Conservationist and author Gerald Durrell and Lee McGeorge first met in 1977; two years later they were married.
By the time Durrell died in 1995 they had travelled the world together on numerous conservation expeditions and co-written two books: A Practical Guide for the Amateur Naturalist, and Durrell in Russia. In 1978, a year after they first met, Gerald Durrell wrote a love letter to his future wife.
Letter No. 028
July 31st, 1978
Gerald Durrell, a respected conservationist wrote a love letter to his future wife, and then one of his students taking her PhD at Duke University, Lee McGeorge.
My darling McGeorge,
You said that things seemed clearer when they were written down. Well, herewith is a very boring letter in which I will try and put everything down so that you may read and re-read it in horror at your folly in getting involved with me. Deep breath.
To begin with I love you with a depth and passion that I have felt for no one else in this life and if it astonishes you it astonishes me as well. Not I hasten to say, because you are not worth loving. Far from it. It’s just that, first of all, I swore I would not get involved with another woman. Secondly, I have never had such a feeling before and it is almost frightening. Thirdly, I would never have thought it possible that another human being could occupy my waking (and sleeping) thoughts to the exclusion of almost everything else.
Fourthly, I never thought that — even if one was in love — one could get so completely besotted with another person, so that a minute away from them felt like a thousand years.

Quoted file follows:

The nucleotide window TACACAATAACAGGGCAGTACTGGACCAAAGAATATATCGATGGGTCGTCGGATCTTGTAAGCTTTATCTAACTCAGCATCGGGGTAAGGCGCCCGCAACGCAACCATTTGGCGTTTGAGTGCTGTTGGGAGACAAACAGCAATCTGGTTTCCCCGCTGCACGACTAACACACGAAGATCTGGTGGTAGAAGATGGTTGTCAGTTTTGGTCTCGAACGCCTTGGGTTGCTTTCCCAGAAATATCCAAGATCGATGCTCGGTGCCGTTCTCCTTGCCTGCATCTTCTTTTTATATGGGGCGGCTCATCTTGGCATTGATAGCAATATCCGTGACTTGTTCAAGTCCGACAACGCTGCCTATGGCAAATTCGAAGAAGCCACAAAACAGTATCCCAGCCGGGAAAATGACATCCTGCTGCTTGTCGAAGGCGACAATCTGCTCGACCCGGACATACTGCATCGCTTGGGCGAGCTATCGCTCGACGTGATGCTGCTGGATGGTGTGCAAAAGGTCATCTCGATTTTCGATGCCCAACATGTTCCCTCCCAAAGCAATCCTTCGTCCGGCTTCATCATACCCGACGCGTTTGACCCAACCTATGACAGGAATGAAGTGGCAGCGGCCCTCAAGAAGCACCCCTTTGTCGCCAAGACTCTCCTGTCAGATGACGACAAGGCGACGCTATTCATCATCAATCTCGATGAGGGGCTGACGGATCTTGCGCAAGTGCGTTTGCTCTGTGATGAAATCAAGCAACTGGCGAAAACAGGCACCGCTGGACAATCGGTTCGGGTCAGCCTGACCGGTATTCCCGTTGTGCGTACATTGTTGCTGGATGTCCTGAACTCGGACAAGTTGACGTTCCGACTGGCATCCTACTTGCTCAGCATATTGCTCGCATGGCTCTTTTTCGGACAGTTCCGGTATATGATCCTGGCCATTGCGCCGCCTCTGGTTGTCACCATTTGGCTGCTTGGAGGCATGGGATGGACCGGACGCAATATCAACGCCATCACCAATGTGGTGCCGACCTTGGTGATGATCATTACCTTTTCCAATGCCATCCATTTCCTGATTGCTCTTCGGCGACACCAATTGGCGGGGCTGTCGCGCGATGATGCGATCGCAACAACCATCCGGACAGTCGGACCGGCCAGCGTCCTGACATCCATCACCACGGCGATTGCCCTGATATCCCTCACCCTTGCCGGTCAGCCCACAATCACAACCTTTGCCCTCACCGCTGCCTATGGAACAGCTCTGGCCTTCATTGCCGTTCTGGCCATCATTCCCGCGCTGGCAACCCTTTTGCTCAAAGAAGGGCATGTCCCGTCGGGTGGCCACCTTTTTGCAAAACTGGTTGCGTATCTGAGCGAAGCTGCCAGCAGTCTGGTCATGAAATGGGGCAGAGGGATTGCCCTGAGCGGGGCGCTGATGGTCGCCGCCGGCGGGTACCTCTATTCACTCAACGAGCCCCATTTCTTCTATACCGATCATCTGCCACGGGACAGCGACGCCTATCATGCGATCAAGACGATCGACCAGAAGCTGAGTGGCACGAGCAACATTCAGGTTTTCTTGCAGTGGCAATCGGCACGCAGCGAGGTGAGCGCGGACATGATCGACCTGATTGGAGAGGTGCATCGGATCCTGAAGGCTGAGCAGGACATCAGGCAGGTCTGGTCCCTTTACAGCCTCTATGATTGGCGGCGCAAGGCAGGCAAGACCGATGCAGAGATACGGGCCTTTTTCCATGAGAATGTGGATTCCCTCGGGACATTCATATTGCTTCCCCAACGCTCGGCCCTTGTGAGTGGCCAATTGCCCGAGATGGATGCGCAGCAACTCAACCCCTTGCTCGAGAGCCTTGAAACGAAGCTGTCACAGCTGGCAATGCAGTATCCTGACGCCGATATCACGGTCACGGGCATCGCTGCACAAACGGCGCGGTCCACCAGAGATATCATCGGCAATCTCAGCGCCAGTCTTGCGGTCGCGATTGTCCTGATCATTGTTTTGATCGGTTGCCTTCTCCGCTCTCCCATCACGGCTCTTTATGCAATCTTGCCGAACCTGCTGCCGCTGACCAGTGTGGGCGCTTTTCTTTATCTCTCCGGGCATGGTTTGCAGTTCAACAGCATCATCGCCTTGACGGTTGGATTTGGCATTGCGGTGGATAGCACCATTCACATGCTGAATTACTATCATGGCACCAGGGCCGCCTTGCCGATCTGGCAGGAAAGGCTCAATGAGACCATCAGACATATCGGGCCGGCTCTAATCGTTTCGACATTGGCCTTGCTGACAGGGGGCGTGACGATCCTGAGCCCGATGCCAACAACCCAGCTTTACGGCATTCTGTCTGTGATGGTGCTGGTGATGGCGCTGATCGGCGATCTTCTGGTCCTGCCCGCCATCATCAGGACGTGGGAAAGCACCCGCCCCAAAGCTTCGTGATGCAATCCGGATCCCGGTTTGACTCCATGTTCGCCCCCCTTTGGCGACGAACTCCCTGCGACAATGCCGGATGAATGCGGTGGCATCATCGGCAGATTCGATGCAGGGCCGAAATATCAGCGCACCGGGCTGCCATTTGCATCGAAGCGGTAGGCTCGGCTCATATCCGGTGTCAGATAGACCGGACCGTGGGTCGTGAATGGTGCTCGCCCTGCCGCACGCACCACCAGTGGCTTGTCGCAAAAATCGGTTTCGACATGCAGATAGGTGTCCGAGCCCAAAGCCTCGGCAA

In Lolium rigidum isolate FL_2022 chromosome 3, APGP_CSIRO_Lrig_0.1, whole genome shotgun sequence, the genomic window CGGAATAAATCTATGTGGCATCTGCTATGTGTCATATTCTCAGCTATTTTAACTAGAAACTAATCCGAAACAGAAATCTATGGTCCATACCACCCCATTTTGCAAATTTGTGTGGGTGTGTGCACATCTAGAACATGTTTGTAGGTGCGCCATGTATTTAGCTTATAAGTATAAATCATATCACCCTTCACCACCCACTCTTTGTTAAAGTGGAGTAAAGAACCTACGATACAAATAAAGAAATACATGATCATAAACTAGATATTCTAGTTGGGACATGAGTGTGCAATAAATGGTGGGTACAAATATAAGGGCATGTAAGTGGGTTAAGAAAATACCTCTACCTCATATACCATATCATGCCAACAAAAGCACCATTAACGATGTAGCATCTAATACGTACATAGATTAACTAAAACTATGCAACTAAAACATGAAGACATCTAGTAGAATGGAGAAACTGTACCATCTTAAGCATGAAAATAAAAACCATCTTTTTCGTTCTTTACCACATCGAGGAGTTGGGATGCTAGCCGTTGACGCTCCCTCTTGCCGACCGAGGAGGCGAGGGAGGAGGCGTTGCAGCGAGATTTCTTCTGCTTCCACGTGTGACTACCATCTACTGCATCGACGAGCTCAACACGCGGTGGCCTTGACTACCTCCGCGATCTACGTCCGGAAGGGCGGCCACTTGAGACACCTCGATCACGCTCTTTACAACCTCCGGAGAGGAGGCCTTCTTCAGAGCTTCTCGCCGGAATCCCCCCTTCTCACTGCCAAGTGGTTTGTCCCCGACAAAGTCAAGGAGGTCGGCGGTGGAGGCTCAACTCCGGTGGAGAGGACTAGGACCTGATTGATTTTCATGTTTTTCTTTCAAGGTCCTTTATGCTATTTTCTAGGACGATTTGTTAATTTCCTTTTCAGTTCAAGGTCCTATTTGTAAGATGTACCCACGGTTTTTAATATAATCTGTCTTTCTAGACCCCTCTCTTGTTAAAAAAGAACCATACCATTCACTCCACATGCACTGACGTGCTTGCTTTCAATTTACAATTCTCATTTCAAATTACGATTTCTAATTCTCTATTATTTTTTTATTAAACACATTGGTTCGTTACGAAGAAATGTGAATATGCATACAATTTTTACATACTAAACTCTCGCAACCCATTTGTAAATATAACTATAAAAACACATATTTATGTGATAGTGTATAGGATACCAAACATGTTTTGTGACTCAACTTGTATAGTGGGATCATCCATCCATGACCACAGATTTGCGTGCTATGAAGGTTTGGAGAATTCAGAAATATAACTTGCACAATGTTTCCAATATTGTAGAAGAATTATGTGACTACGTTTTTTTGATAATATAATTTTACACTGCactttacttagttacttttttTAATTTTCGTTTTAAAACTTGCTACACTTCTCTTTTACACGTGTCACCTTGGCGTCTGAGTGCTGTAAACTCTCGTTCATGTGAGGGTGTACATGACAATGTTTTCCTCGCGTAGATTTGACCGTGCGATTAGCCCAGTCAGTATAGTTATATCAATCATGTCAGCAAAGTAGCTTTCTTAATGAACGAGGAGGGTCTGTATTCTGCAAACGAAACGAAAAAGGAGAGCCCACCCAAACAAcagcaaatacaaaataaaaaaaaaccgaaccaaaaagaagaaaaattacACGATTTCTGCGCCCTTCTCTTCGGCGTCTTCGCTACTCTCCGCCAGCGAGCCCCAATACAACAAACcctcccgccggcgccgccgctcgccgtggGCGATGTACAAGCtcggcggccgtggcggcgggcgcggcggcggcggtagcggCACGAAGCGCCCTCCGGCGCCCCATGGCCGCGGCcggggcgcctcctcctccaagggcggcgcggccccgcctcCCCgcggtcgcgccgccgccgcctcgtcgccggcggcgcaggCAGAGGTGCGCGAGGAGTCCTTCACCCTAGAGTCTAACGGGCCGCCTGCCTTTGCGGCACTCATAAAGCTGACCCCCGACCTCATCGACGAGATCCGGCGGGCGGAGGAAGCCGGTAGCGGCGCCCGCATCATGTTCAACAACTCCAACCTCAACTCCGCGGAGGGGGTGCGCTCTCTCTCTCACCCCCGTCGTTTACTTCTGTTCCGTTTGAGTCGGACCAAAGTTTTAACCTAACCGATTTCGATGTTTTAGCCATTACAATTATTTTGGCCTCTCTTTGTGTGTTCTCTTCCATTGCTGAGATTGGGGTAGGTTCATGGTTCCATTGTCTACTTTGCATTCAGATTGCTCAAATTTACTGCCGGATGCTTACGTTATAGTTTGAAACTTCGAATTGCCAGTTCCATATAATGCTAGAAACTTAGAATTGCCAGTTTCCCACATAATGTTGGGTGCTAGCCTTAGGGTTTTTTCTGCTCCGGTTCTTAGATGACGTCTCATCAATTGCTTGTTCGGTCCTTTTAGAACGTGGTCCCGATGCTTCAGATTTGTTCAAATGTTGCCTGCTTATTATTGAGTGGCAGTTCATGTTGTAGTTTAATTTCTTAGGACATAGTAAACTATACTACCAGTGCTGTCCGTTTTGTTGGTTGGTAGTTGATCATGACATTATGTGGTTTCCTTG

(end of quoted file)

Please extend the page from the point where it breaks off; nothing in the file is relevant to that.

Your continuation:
Fifthly, I never hoped, aspired, dreamed that one could find everything one wanted in a person. I was not such an idiot as to believe this was possible. Yet in you I have found everything I want: you are beautiful, gay, giving, gentle, idiotically and deliciously feminine, sexy, wonderfully intelligent and wonderfully silly as well. I want nothing else in this life than to be with you, to listen and watch you (your beautiful voice, your beauty), to argue with you, to laugh with you, to show you things and share things with you, to explore your magnificent mind, to explore your magnificent mind, to explore your wonderful body, to help you, protect you , serve you, and bash you on the head when I think you are wrong… not to put too fine a point on it I consider that I am the only man outside mythology to have found the crock of gold at the rainbow’s end.
But — having said all that — let us consider things in detail. Don’t let this become public but… well, I have one or two faults. Minor ones, I hasten to say. For example, I am inclined to be overbearing. I do it for the best possible motives (all tyrants say that) but I do tend (without thinking) to tread people underfoot. You must tell me when I am doing it to you, my sweet, because it can be a very bad thing in a marriage.